Orange County residents will likely see a two-cent increase in general property tax to help fund schools in the next fiscal year.
On Thursday night, commissioners meeting for a public work session at Southern Human Services Center in Chapel Hill moved to fully fund local school systems, despite some of the back-and-forth admonishments over the past few weeks over funding requests. And they came very close.
The $200.4 million expenditure budget that will be up for a final vote on June 17 includes a General Fund school appropriation of $72.1 million, which equates to $3,571 per pupil in both the Chapel-Hill-Carrboro and Orange County School systems.
Additional funding would amount to $7.1 million – enough to fully fund the Orange County Schools request, and, according to Commissioner Chair Jacobs, get about 90 percent there for Chapel Hill-Carrboro Schools.
Finding a solution to funding challenges was made a little easier with the news that Orange County’s projected unassigned fund balance for fiscal year 2014-15 is $35.3 million, or 18.8 percent of the general fund expenditure.
According to Orange County’s policy, the unassigned fund balance should be 17 percent of the General Fund. The current fund balance exceeds that goal, by 1.83 percent, and the projected excess amounts to $1.9 million.
On a related note, Interim Manager Michael Talbert informed commissioners that they will see an agenda item next Tuesday that reflects the county’s new Triple-A Rating.
A refinancing of the county’s debt will be proposed, and Talbert said it will save the county $838,000.
“That wasn’t possible three weeks ago, because our Triple-A rating wasn’t here,” said Talbert. “With the Triple-A rating, we’re going to get much better borrowing rates as we go forward with school needs, older school needs, and a potential bond referendum.”
Still, in the here and now, Commissioners needed to decide the matter of raising the general property tax for the first time in six years to help fund schools.
With $1.9 million of excess funds, and the manager’s recommended $2.9 million increase to work with, Commissioners and financial staff started doing the math.
After some discussion, two options came up for a vote. One idea was to raise the general property tax by 1.75 cents and use $1 million from the fund balance excess.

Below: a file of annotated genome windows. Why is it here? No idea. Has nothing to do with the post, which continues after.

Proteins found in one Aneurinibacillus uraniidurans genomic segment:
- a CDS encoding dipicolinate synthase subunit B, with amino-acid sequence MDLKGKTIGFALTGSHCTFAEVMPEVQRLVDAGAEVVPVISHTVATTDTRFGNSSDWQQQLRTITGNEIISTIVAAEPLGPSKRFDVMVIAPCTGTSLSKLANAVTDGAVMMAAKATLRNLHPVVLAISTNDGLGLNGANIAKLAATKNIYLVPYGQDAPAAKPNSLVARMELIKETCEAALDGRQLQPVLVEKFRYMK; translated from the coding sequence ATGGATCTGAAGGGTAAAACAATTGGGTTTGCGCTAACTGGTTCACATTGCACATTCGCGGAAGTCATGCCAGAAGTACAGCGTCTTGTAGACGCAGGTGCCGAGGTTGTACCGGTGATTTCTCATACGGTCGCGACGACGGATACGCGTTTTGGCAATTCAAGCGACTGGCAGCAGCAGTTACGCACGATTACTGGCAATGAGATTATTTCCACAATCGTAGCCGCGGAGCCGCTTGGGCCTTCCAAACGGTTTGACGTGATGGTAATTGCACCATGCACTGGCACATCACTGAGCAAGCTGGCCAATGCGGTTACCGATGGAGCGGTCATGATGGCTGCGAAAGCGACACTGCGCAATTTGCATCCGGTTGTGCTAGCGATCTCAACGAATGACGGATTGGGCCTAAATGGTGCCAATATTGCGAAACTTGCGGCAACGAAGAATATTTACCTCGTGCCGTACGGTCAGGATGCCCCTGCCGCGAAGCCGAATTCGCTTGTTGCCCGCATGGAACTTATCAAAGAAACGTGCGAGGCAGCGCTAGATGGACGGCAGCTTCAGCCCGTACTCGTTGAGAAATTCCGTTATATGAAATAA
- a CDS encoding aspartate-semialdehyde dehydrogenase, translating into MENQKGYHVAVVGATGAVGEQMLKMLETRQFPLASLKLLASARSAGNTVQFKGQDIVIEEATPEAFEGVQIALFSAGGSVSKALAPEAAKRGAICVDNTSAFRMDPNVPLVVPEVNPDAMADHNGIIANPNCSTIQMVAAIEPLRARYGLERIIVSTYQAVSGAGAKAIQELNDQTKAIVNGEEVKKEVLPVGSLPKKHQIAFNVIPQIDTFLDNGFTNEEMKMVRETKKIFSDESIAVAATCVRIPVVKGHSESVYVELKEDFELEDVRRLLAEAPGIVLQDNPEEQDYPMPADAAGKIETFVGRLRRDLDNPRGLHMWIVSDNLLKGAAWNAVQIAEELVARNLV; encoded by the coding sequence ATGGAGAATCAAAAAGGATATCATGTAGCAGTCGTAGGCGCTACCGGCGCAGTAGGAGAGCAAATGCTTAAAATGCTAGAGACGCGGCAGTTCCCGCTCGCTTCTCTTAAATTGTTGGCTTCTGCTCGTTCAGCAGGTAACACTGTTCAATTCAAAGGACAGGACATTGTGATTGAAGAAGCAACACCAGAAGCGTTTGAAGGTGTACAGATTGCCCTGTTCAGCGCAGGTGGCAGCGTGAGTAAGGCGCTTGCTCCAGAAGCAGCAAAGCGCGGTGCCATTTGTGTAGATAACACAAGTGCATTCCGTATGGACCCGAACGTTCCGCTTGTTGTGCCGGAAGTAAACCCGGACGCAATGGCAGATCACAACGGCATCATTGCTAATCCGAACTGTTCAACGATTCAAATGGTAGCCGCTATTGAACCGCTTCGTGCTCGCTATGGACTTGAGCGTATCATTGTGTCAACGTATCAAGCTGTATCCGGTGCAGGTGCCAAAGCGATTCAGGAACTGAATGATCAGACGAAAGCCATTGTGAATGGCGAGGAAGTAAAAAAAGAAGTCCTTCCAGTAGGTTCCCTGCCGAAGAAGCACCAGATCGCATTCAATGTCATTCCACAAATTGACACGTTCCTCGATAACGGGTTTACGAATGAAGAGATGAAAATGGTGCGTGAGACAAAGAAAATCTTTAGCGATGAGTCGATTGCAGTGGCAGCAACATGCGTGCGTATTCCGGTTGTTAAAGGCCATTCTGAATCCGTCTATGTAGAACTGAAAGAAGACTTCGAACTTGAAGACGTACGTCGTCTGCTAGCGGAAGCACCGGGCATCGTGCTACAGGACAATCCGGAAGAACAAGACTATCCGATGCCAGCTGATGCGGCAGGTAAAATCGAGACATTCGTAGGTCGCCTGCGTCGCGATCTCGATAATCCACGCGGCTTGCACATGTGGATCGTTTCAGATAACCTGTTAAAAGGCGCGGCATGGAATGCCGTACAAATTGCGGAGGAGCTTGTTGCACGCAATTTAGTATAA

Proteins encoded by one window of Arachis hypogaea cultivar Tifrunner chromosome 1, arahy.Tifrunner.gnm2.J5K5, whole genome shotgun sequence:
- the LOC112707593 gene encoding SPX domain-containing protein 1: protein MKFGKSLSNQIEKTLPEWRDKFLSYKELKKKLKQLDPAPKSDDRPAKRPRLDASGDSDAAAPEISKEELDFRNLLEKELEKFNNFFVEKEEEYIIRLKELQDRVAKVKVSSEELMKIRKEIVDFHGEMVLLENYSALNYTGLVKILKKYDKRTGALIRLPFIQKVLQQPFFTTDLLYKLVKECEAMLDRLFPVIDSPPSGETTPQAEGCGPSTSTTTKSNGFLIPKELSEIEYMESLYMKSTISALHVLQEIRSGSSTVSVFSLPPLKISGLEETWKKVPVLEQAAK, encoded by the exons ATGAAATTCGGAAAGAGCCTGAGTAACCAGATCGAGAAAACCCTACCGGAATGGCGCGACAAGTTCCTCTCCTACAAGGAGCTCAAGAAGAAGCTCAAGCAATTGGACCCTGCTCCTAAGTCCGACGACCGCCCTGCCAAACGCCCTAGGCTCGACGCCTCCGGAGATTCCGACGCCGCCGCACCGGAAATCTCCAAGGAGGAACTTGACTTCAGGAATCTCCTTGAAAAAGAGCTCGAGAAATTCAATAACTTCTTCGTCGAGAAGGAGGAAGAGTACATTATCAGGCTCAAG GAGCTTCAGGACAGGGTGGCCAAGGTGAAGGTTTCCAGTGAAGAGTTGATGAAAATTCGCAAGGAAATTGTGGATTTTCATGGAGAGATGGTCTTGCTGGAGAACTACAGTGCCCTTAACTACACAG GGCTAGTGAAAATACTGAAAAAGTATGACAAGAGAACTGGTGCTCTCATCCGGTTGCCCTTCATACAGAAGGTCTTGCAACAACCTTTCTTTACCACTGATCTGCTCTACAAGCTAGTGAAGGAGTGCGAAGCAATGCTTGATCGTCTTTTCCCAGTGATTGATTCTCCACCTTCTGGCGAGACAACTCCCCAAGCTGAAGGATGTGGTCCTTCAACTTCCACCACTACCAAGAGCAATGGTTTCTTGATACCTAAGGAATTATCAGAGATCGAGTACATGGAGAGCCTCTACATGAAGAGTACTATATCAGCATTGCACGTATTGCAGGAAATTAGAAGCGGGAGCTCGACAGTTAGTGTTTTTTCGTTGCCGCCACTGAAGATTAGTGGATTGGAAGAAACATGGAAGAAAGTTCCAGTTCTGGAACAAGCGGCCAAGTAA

Commissioners Renee Price and Earl McKee supported that option. McKee said that a second proposal – a two-cent tax hike – was a “psychological step” for a lot of people, and it made him uncomfortable.
“We have a lot of people in Orange County that live in modest and lower-income homes, that own these homes, that are living paycheck-to-paycheck, day-to-day” said McKee, “that are having a hard time putting food on the table, much less any of what many of us take for granted, including myself.”
But Commissioner Mark Dorosin reminded everyone that the Orange County budget will already be on the books when the General Assembly budget is passed in coming weeks.
“Give the fact that we know there’s likely to be some more bleak scenario coming out – there are going to be other cuts that are going to have to be made, and tough decisions that will be coming,” said Dorosin. “And I trust the two school boards recognize the reality of that situation. So I’m in favor of the two cents.”
In the end, it was a two-cent tax hike, supplemented by $911,000 from the fund balance, which passed 5-to-2.
Afterward, Chapel Hill-Carrboro City Schools Superintendent Tom Forcella and Board of Education Chair Jamezetta Bedford, who were in the audience, said they were happy with the outcome.
“This is a very positive budget for education in Orange County,” said Bedford. “I’m very pleased.”
Forcella praised the commissioners.
“I think we’re very fortunate to have a Board of County Commissioners who support public education, especially in light of what’s been happening in Raleigh,” said. “So they came through for us, and we are very, very appreciative.”
The Orange County Commissioners will vote on adopting the budget resolution on June 17.